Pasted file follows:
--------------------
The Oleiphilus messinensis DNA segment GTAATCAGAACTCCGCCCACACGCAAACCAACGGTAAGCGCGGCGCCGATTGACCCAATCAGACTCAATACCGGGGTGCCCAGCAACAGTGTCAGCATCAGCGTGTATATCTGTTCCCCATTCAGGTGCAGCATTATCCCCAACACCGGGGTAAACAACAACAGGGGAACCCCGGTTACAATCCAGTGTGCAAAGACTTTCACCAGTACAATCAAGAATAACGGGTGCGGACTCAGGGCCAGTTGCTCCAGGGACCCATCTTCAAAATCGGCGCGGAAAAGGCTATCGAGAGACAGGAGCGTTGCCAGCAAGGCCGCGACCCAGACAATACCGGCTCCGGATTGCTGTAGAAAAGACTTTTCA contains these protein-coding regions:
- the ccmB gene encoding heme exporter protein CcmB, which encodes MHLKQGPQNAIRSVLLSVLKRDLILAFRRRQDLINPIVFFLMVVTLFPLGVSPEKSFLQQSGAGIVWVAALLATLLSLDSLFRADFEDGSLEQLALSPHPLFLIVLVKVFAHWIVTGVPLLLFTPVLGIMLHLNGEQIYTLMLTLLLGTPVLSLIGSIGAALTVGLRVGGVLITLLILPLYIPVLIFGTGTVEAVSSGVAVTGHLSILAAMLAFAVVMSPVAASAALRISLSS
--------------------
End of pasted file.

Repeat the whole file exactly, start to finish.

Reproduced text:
The Oleiphilus messinensis DNA segment GTAATCAGAACTCCGCCCACACGCAAACCAACGGTAAGCGCGGCGCCGATTGACCCAATCAGACTCAATACCGGGGTGCCCAGCAACAGTGTCAGCATCAGCGTGTATATCTGTTCCCCATTCAGGTGCAGCATTATCCCCAACACCGGGGTAAACAACAACAGGGGAACCCCGGTTACAATCCAGTGTGCAAAGACTTTCACCAGTACAATCAAGAATAACGGGTGCGGACTCAGGGCCAGTTGCTCCAGGGACCCATCTTCAAAATCGGCGCGGAAAAGGCTATCGAGAGACAGGAGCGTTGCCAGCAAGGCCGCGACCCAGACAATACCGGCTCCGGATTGCTGTAGAAAAGACTTTTCA contains these protein-coding regions:
- the ccmB gene encoding heme exporter protein CcmB, which encodes MHLKQGPQNAIRSVLLSVLKRDLILAFRRRQDLINPIVFFLMVVTLFPLGVSPEKSFLQQSGAGIVWVAALLATLLSLDSLFRADFEDGSLEQLALSPHPLFLIVLVKVFAHWIVTGVPLLLFTPVLGIMLHLNGEQIYTLMLTLLLGTPVLSLIGSIGAALTVGLRVGGVLITLLILPLYIPVLIFGTGTVEAVSSGVAVTGHLSILAAMLAFAVVMSPVAASAALRISLSS